Ariana Grande sues Forever 21 for $10M, alleges brand stole her image, likeness
Ariana Grande has hit Forever 21 with a $10 million lawsuit alleging the brand stole her image, court papers show.
The 21-page suit, filed Monday in the Central District of California, claims Forever 21 and its sister company, Riley Rose, used Grande’s “name, image, likeness and music” without her permission to promote their companies, according to the lawsuit.
Forever 21, Inc., which owns beauty brand Riley Rose, had approached Grande – whose real name is Ariana Grande-Butera – about an endorsement deal in early 2019, but she turned it down “due to Forever 21’s unwillingness to pay the fair market value for a celebrity of Ms. Grande’s stature," according to court records.
“Fearing irrelevance in a rapidly evolving market with increasing competition from other fast fashion brands, rather than pay Ms. Grande, Forever 21 and Riley Rose…instead stole her name, likeness and other intellectual property to promote their brands for free,” the suit states.
Grande boasts 163 million followers on Instagram and more than 65 million Twitter followers, and was worth approximately $48 million as of early July, according to Forbes.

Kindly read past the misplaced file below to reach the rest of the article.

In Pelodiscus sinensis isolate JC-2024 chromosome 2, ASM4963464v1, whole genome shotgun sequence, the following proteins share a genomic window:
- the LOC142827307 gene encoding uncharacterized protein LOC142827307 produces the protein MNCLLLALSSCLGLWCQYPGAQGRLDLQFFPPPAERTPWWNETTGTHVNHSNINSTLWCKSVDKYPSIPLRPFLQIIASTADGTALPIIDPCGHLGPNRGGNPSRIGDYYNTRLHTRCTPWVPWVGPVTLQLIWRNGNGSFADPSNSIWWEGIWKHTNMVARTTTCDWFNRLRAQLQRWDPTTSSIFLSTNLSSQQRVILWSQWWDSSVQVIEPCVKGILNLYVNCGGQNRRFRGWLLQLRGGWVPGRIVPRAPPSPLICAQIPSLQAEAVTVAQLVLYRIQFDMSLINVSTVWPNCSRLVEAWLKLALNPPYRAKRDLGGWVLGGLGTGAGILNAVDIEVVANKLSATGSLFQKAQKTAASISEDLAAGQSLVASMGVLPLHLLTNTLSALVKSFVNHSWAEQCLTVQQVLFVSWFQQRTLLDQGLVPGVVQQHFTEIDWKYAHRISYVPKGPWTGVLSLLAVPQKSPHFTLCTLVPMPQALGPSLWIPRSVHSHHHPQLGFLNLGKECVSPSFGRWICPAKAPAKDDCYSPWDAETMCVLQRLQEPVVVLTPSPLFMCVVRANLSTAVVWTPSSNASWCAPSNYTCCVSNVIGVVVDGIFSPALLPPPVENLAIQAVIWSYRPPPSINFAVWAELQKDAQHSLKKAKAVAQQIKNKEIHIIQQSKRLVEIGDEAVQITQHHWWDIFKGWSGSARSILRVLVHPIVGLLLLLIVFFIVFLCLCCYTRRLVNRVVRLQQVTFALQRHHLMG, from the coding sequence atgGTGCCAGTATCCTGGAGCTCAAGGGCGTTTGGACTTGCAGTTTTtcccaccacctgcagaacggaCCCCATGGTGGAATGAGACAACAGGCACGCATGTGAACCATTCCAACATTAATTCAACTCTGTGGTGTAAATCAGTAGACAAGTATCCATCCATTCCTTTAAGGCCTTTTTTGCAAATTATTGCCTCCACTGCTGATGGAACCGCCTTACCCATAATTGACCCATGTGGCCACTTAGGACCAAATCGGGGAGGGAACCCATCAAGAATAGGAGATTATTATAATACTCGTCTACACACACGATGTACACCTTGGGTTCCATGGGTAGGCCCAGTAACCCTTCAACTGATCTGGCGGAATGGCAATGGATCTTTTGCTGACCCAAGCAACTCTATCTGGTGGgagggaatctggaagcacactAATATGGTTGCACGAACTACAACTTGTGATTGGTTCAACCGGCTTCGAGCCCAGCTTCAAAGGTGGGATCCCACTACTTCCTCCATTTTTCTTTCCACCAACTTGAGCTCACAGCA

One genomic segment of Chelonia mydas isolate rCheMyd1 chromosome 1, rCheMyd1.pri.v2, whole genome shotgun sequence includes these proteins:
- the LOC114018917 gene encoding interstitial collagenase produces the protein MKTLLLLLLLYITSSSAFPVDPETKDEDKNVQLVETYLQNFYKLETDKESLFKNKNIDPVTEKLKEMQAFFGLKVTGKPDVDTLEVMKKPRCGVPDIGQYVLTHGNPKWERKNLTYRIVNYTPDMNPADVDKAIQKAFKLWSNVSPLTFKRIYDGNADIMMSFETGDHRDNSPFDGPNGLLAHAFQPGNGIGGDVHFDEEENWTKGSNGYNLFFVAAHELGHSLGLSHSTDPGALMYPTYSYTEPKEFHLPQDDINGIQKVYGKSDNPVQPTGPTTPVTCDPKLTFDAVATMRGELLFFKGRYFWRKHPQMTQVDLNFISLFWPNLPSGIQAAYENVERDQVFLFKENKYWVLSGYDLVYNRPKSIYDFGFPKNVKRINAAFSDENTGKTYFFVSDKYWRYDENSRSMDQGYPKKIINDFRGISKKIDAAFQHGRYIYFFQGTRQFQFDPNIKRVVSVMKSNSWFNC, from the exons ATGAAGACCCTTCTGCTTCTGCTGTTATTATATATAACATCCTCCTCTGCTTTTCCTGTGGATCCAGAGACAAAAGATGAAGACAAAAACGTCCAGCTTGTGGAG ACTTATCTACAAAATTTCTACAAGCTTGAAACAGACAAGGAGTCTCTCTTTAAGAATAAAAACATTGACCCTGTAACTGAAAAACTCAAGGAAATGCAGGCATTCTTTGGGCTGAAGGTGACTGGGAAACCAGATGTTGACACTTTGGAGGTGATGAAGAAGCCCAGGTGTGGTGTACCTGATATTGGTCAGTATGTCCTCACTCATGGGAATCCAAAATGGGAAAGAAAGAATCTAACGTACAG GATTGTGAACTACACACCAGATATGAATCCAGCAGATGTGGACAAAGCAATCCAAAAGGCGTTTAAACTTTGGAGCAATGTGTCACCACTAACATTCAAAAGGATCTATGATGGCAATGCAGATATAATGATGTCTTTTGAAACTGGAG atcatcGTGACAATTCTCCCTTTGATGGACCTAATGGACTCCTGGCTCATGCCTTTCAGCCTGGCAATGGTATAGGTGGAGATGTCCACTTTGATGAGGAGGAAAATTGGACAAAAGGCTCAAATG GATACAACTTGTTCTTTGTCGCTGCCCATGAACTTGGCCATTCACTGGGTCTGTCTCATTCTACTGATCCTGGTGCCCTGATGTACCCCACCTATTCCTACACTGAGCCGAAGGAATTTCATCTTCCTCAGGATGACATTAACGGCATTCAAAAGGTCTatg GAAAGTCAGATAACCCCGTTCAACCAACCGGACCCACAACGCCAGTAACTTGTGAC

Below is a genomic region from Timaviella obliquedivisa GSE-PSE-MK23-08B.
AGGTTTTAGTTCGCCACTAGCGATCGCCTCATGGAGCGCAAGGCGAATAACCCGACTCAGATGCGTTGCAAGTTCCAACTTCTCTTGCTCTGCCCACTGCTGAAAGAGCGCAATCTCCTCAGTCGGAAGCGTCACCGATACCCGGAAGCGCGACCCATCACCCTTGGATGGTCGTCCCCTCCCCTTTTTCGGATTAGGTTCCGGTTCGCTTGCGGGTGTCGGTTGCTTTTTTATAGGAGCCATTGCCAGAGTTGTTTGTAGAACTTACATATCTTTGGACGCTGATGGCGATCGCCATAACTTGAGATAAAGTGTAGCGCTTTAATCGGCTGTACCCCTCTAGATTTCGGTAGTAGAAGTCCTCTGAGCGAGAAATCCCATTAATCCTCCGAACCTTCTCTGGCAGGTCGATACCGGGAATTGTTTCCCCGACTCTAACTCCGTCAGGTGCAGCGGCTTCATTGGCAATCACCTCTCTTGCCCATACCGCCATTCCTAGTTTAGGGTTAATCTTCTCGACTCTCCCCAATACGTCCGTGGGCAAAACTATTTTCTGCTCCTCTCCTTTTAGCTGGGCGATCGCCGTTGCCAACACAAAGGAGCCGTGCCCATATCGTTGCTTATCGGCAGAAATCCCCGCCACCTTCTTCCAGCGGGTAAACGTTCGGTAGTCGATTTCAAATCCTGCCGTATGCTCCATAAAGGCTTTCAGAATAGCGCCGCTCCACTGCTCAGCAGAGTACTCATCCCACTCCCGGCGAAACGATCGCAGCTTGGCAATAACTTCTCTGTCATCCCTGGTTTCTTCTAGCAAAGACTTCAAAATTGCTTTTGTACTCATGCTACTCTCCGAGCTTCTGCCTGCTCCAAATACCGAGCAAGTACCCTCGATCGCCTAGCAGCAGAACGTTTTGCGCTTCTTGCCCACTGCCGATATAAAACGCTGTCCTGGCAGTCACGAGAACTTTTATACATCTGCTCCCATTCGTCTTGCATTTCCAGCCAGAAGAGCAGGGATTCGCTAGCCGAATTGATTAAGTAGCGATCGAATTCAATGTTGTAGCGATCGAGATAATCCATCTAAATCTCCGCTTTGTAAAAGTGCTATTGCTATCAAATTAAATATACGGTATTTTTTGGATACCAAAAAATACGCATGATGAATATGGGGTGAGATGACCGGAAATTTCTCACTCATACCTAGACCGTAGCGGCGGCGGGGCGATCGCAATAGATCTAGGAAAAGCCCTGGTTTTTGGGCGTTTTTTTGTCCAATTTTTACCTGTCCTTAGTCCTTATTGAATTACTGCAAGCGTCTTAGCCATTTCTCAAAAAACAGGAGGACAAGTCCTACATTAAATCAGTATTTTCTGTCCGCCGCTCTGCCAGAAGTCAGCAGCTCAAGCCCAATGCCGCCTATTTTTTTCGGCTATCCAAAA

Forever 21 and Riley Rose allegedly used Grande’s brand on 13 occasions, which suggested her endorsement by “hiring a look-a-like model and posting photos of that model” in clothes and accessories typically associated with the popstar, or those that she was wearing in popular music videos.
The court papers provide a number of examples, including a Feb. 8 post to Forever 21’s Instagram page, which features an image of a model dressed similarly to Grande in the music video for her hit song, “7 Rings.”
“Gee thanks, just bought it!,” the post caption reads, in part, quoting lyrics from the same song.
A different post to the brand’s Instagram page features a picture of Grande with two other models, and even tags the superstar's own account.
The company’s unauthorized use of Grande’s material began on Nov. 30, 2018 and continued until April 17 – despite demands for the social media posts to be taken down on Feb. 23, March 15 and April 3 of this year, according to the court papers.
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Meanwhile, Forever 21 is reportedly exploring the option of filing Chapter 11 bankruptcy, Bloomberg reported last week.
A spokesperson for Forever 21 would not comment on the pending litigation, but said: "[W]hile we dispute the allegations, we are huge supporters of Ariana Grande and have worked with her licensing company over the past two years. We are hopeful that we will find a mutually agreeable resolution and can continue to work together in the future."